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Is the Social Security disability income you receive taxable?

The short answer is yes; but the full answer is more complicated than that. While Social Security disability payments are technically taxable, that does not mean that you will end up paying taxes on your monthly deposit. According to the Social Security Administration (SSA), approximately one-third of Social Security disability recipients are legally responsible for paying taxes on their benefits.

Your Total Income Must Be Taken Into Account

Before taxes can be determined, your entire income must be taken into account. This includes your spouse’s income and any other household income. According to the SSA, you may be responsible for filing a federal tax return and paying taxes if:

  • You file your tax return as an individual and your annual income is more than $25,000.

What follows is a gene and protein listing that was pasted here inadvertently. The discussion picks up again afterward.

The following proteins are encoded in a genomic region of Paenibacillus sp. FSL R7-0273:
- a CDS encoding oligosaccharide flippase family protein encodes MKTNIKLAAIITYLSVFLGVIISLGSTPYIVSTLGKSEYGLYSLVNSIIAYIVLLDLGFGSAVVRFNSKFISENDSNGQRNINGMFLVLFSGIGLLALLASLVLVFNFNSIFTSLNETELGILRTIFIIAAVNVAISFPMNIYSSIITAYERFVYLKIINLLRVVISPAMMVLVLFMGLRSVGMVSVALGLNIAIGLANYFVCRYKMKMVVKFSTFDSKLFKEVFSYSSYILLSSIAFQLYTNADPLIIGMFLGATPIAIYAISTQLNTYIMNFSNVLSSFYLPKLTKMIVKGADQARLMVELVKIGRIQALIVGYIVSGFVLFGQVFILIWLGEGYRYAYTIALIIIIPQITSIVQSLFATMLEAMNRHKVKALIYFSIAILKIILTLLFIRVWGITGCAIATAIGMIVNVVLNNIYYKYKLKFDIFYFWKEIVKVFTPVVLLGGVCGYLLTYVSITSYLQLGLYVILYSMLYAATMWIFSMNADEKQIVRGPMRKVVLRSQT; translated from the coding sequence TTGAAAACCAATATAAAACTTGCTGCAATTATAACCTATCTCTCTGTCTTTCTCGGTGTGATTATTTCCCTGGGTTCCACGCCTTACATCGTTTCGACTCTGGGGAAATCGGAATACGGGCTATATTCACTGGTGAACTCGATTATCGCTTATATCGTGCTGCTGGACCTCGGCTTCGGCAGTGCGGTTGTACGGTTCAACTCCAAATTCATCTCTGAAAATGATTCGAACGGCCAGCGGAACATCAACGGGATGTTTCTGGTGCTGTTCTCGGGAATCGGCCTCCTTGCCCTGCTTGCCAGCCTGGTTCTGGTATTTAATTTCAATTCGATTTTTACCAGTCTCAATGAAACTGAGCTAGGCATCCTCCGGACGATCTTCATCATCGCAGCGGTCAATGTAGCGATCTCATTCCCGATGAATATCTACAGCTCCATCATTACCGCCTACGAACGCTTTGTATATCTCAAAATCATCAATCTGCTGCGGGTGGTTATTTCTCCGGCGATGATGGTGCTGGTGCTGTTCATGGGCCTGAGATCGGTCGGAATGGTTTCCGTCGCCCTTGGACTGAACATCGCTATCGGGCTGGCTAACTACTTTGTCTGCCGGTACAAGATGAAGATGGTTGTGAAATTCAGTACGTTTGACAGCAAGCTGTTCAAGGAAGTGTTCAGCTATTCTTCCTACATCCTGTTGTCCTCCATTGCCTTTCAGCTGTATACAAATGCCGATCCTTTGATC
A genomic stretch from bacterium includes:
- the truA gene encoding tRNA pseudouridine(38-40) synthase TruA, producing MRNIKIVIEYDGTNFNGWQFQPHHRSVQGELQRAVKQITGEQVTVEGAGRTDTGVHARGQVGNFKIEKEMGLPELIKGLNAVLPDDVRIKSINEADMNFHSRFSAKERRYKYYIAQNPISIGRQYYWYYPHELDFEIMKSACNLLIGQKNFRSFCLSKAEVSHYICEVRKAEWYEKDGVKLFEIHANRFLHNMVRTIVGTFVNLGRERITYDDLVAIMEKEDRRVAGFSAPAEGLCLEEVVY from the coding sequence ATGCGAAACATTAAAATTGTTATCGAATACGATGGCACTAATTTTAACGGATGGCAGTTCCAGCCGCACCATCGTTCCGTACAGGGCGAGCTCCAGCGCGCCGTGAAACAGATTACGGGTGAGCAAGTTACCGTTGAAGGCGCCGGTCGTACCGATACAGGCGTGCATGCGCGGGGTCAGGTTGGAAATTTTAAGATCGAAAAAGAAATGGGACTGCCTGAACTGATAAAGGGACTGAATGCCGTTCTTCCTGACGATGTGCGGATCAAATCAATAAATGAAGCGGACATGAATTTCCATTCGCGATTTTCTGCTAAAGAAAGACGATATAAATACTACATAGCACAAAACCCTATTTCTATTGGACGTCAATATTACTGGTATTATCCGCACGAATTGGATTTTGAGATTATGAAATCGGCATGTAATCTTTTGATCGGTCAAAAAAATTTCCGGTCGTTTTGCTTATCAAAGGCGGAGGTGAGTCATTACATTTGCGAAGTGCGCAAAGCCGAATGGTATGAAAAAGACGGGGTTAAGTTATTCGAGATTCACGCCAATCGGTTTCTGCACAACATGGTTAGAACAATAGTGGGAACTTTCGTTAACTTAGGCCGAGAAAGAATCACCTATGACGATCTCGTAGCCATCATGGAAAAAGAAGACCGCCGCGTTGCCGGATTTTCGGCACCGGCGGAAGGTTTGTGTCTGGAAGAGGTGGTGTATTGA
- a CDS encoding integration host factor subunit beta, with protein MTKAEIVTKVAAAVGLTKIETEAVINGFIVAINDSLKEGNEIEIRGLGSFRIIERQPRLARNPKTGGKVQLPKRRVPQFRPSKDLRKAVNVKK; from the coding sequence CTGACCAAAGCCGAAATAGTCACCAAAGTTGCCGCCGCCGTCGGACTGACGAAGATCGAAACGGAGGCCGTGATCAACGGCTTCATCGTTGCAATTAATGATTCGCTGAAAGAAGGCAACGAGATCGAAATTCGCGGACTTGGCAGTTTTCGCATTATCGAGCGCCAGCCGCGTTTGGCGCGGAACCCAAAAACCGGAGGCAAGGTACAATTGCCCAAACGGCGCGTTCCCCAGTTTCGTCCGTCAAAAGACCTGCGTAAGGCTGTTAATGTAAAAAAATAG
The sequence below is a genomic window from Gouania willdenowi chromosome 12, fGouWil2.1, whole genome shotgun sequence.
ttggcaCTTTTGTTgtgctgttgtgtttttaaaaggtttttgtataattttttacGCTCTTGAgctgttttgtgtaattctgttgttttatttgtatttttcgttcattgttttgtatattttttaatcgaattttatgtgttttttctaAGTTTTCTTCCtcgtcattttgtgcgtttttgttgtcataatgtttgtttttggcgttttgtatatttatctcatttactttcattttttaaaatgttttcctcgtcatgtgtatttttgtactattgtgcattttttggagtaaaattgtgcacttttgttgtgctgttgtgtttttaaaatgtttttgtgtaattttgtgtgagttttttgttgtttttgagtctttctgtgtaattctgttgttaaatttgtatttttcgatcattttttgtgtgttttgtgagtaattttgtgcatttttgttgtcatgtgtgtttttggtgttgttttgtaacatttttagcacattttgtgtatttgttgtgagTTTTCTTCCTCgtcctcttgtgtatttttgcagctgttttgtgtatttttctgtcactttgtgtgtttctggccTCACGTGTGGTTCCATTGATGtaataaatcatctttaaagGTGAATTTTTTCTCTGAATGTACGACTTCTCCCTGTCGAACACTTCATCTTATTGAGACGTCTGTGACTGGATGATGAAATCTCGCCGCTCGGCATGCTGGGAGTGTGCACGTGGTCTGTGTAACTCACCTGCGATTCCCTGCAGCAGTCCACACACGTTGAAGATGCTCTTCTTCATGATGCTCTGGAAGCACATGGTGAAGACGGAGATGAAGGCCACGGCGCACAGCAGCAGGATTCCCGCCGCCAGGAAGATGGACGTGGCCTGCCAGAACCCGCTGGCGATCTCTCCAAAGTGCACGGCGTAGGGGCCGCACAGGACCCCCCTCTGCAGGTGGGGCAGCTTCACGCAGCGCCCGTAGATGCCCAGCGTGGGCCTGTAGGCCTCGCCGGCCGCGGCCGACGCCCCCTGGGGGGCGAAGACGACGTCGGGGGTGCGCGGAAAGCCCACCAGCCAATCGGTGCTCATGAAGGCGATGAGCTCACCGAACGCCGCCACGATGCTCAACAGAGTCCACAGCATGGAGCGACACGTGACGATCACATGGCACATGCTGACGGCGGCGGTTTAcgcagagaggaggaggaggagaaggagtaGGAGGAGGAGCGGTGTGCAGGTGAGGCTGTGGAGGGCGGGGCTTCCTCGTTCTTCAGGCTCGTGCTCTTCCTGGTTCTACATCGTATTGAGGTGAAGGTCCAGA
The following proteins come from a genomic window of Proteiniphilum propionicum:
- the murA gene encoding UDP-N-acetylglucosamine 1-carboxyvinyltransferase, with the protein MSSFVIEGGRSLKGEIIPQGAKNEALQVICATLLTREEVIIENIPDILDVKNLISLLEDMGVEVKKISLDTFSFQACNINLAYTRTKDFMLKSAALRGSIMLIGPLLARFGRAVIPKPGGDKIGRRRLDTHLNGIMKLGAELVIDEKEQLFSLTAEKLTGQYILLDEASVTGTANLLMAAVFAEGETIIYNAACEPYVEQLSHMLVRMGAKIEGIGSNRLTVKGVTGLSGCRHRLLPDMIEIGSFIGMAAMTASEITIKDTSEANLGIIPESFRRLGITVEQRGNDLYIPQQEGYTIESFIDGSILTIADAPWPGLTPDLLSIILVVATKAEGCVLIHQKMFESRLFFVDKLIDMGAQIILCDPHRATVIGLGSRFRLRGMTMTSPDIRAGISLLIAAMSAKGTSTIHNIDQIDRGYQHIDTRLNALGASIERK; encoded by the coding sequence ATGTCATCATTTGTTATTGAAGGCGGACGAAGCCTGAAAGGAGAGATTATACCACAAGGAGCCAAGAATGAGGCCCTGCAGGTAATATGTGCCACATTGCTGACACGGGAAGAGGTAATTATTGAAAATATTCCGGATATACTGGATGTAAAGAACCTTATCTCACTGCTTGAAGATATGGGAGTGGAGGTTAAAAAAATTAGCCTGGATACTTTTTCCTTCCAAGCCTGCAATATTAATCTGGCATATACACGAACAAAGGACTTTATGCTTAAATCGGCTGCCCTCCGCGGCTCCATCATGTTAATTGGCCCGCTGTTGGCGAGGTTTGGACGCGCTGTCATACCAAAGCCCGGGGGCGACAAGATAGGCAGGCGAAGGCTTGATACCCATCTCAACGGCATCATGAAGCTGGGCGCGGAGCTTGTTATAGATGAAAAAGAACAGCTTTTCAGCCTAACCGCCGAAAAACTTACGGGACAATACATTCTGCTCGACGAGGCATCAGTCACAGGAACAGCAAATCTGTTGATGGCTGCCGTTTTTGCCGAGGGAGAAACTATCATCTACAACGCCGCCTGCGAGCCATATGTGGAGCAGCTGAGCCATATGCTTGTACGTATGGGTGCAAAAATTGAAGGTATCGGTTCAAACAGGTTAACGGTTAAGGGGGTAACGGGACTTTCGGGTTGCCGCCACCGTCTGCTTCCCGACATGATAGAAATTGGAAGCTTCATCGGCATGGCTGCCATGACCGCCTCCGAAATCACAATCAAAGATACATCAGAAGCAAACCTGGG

• You file your tax return as a joint return and you and your spouse have an annual income of more than $32,000.
  • You are married, but you file a separate return. In most cases, if you chose this method of filing taxes, you will be required to pay taxes on your Social Security disability benefits.

Your tax rate and the specific amount of money you will be required to pay depends on your total income. It is important to understand your tax obligations so that you are not surprised when you file your annual tax return by April 15 of each year.

While these guidelines are helpful, you may still have questions. If you have questions about the tax implications of your Social Security disability benefits, you may consult with your accountant, with the Internal Revenue Service (IRS), or with a tax lawyer. If you have questions about your eligibility for Social Security disability benefits, we encourage you to contact our experienced disability lawyers to find out more about your rights. You can reach us via this website, or by phone at 800-800-6353 at your convenience.

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Morgan & Weisbrod LLP

by Paul B. Burkhalter
Managing Partner of Morgan & Weisbrod, Board Certified in Social Security Disability Law.


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